Costume of a Callapuya Indian


This engraving from a sketch by artist Alfred T. Agate depicts a Kalapuyan man dressed in pre-contact fashion, carrying a bow and what appears to be an animal skin quiver to hold his arrows. Agate made the sketch as a member of the Wilkes Expediton in their overland travels from the Columbia River to San Francisco in 1841.

Prior to the arrival of Euro American explorers and traders in the late 1700s, the inland valleys between the Coast range and the Cascades were home to a number of ethnically-related native groups collectively known as Kalapuyans. There were three major ethno-linguistic divisions of these inland groups. In the north were the Tualatin-Yamhill whose territory to the west of the Willamette River extended from Willamette Falls south to the central Willamette Valley. A large grouping of 10-15 related bands occupied primarily the central and southern portions of the Willamette Valley, while the Yoncalla inhabited the uppermost reaches of the Umpqua Valley. The Kalapuyans are notable among the Oregon Indians for a unique lifestyle that melded elements from both coastal and plateau cultures. Between spring and summer they lived a semi-nomadic existence, roaming the inland river valleys of Oregon in pursuit of seasonally available plants and animals for sustenance.  In winter, they passed the rainy season in permanent, multi-family lodges. 

When Euro Americans began to settle the Willamette Valley in the 1830s, they faced an unusual situation. Unlike settlers in most other parts of the Pacific Northwest, they experienced almost no resistance by Native peoples. The Kalapuyans had earlier been decimated by a series of epidemics that started with a smallpox outbreak in the early 1780s and culminated with a particularly lethal epidemic of what is thought to have been malaria. The malaria epidemic struck the Lower Columbia and Willamette regions between 1830 and 1833. By 1844, only about 300 Kalapuyans remained of the estimated 13,500 that had inhabited the Willamette and Umpqua Valleys at the time of European contact. This last epidemic of “fever and ague” so completely devastated the Kalapuyans that they had neither the means nor the strength to resist Euro American settlement. Those who did survive were moved onto an increasingly shrinking series of reservations; in 1856 they ceded 7.5 million acres of their lands to the U.S. government for $200,000.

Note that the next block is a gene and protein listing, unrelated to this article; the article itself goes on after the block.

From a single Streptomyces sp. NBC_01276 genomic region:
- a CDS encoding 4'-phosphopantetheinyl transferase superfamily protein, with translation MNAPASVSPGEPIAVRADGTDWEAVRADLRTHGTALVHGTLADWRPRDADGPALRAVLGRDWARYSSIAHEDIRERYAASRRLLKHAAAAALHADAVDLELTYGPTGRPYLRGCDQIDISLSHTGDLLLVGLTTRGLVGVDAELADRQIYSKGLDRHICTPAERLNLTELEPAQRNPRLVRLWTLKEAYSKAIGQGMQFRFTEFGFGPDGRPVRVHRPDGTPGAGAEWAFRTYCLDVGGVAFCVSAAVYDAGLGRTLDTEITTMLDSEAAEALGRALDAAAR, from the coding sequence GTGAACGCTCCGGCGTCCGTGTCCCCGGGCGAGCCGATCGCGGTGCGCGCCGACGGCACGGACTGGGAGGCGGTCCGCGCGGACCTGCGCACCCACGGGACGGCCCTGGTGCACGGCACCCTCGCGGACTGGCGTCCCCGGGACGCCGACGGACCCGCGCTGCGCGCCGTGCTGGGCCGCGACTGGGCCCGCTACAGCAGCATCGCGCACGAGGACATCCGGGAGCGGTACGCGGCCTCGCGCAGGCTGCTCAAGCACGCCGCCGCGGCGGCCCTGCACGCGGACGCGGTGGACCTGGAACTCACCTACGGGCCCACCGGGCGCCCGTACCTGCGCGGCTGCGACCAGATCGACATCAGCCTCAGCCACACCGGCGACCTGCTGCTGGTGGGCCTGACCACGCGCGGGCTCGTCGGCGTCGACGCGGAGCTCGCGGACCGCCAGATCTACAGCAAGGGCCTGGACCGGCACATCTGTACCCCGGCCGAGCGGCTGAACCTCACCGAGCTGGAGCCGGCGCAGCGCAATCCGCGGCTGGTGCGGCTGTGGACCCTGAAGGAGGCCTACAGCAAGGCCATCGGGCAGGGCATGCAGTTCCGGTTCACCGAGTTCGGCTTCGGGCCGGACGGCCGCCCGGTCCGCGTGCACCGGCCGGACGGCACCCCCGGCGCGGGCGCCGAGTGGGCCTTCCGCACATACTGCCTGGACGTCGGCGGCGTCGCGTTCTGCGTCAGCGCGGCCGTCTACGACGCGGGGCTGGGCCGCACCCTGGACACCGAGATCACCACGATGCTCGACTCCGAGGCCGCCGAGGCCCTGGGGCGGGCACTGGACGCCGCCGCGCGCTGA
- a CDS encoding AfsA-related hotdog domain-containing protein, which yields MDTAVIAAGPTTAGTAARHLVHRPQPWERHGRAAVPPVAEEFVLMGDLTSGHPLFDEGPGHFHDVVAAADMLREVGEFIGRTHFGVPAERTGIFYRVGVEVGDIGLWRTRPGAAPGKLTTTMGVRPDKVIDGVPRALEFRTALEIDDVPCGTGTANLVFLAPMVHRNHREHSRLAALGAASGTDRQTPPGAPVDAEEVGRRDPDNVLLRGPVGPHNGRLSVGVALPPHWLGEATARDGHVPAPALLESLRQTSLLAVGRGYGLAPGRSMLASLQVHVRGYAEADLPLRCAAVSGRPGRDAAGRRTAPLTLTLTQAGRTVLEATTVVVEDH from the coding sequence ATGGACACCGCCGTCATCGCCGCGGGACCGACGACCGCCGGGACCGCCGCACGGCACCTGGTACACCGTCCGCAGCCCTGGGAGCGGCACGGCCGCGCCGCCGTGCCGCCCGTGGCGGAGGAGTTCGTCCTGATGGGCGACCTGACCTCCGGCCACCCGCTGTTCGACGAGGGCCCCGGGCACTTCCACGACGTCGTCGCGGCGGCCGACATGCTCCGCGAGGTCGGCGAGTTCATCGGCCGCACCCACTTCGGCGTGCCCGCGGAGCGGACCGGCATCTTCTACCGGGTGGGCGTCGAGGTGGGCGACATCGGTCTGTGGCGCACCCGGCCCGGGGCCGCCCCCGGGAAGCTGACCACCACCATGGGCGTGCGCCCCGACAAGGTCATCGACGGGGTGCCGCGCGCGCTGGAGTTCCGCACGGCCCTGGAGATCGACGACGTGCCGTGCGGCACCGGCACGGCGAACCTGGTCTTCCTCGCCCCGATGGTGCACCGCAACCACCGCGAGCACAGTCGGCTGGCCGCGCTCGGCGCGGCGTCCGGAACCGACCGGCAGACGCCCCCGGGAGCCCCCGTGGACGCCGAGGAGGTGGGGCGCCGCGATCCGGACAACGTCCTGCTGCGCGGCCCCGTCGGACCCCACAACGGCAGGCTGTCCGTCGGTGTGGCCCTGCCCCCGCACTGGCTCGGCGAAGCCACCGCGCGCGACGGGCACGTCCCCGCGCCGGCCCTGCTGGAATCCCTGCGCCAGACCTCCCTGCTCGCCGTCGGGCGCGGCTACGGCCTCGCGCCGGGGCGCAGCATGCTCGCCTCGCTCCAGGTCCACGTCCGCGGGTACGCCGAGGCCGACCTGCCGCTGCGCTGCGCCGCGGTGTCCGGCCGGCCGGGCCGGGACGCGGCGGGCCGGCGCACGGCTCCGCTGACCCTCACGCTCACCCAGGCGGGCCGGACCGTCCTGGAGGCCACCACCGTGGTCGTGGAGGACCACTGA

Given the small number of survivors, it is often assumed that the Kalapuyans are extinct, a misconception that was reinforced by early twentieth-century newspaper accounts that heralded the death of the “Last of the Kalapuyans.” Following their removal to the Grand Ronde and Siletz reservations, the remaining Kalapuyans intermarried with other tribes. The descendants of these intertribal marriages ensure that the Kalpuyan lineage survives to this day.

Further Reading:
MacKey, Harold. The Kalapuyans: A Sourcebook on the Indians of the Willamette Valley. Salem, Ore.: 1974.

Boag, Peter G. Environment and Experience: Settlement Culture in Nineteenth-Century Oregon. Berkeley, Calif.: 1992.

Boyd, Robert T. “Another Look at the ‘Fever and Ague’ of Western Oregon.” Ethnohistory, 22 1975: 135-154.

Written by Melinda Jette, Joshua Binus © Oregon Historical Society, 2004


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This entry was last updated on March 17, 2018